“The terrorist mastermind had slipped through their fingers before, and American forces were not about to let it happen again. At one point the previous year, they had actually arrested him but, not realizing who he was, had let him go. Unable to track him down now, they managed instead to locate and detain his wife…”
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“Law and the Long War”
Thus begins the introduction to “Law and the Long War,” Benjamin Wittes’ book length polemic for new laws in new times. The story continues with the wife being told her sons would be flown to their likely deaths in a hostile country unless she gives up her husband, which she does. Wittes uses the case to introduce his theme:
“In the years since September 11, 2001, a gulf has opened up between the views of elites, mostly but far from exclusively liberals, and majority opinion on such questions of presidential power as detention, surveillance, interrogation, and trial of suspected terrorists. … Public opinion has tended to regard these issues pragmatically — tolerating tough measures and contemplating with relative equanimity the deprivation of certain rights to terrorist suspects that are nonnegotiable in a civilian context…”
Not so the “academy, the press, and the human rights world,” beguiled by moral absolutes and transfixed by the fear of executive power. They’re out of luck now, though, because Wittes is about to spring his trap:
But let me now confess that I have adjusted somewhat the facts of my opening anecdote… The plane was really a train; the country was Germany; the soldiers were British, not American; the year was 1946. And the high-value detainee was no Al Qaeda figure, not even a figure who posed a great prospective danger, but one of the great mass murderers of all time: Rudolf Hoess, the commandant of Auschwitz. […]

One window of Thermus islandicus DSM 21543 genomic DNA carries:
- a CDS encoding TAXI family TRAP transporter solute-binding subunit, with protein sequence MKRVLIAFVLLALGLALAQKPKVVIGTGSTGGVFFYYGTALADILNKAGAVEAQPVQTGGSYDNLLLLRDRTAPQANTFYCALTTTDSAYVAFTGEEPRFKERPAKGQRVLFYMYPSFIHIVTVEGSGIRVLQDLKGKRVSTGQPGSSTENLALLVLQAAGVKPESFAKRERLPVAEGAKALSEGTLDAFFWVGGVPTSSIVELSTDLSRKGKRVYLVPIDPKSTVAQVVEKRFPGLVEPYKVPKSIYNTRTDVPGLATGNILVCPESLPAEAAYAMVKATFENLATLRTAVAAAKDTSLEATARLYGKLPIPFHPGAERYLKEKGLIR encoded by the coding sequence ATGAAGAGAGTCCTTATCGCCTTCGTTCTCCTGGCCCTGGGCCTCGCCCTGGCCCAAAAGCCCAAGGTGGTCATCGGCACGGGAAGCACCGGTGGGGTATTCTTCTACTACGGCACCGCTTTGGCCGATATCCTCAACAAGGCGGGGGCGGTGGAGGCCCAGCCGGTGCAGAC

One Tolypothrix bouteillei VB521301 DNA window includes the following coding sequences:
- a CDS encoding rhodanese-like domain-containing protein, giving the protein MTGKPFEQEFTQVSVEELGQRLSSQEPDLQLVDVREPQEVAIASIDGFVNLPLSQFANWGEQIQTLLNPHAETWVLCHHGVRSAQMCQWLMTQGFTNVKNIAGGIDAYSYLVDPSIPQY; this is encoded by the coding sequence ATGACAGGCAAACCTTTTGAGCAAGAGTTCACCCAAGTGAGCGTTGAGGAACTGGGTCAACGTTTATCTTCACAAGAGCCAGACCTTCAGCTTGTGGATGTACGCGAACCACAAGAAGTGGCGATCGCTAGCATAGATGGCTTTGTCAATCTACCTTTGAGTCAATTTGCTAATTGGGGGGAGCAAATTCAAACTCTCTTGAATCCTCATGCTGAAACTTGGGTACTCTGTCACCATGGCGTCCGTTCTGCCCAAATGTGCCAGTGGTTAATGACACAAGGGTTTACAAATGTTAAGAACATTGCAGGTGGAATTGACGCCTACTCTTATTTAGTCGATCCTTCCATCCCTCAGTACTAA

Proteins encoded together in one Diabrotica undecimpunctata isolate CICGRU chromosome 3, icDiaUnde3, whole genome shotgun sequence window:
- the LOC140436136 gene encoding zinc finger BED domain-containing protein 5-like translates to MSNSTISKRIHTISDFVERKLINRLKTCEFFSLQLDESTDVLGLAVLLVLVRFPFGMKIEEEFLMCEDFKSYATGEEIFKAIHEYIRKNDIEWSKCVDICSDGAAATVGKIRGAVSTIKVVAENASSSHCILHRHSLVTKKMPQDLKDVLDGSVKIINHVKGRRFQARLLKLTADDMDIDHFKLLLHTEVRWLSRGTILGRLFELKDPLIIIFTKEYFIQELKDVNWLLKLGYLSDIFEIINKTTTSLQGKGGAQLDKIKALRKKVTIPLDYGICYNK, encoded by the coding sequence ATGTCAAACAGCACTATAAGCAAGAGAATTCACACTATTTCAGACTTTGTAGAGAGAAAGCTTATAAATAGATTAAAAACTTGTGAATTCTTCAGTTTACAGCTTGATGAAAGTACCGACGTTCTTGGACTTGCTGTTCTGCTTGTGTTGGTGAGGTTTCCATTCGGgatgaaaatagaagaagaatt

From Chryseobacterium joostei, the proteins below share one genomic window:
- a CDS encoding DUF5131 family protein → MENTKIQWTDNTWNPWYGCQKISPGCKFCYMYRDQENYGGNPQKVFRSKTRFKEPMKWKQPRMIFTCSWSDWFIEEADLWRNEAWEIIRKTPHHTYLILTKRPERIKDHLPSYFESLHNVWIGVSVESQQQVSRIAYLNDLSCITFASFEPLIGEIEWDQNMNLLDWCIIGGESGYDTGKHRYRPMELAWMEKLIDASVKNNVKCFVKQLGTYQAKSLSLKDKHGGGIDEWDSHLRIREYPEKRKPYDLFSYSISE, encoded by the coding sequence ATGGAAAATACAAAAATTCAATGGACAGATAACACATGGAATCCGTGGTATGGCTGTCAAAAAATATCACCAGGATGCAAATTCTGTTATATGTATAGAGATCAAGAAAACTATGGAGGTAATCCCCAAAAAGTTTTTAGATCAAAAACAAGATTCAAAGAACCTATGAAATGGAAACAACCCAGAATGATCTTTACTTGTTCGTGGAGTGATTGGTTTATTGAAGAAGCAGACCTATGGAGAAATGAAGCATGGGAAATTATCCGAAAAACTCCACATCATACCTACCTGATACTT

If the tactic — and the absence of any judicial review of its use — does not suddenly seem more defensible … [then my] purpose in this book is to shake somewhat the certainty of your nonconsequentialism and, in particular, your faith in judges as the essential check on such executive behavior. I share neither your certainty nor your faith and can only thank God that neither did the British soldiers who captured Rudolf Hoess.
Now I certainly stipulate that Rudolf Hoess was a very, very, very bad and odious man who deserved to be arrested, tried, and punished. But I still wonder if this isn’t a very odd opening anecdote for Wittes to choose.
For, as Wittes even acknowledges, Hoess was “not even a figure who posed a great prospective danger.” The war was over, the Holocaust was over; little remained to be prevented. This might not seem a great difficulty – the sheer scale of Hoess’s crimes demanded that justice be done and punishment meted out. But it is — even for Wittes; in fact, especially for him.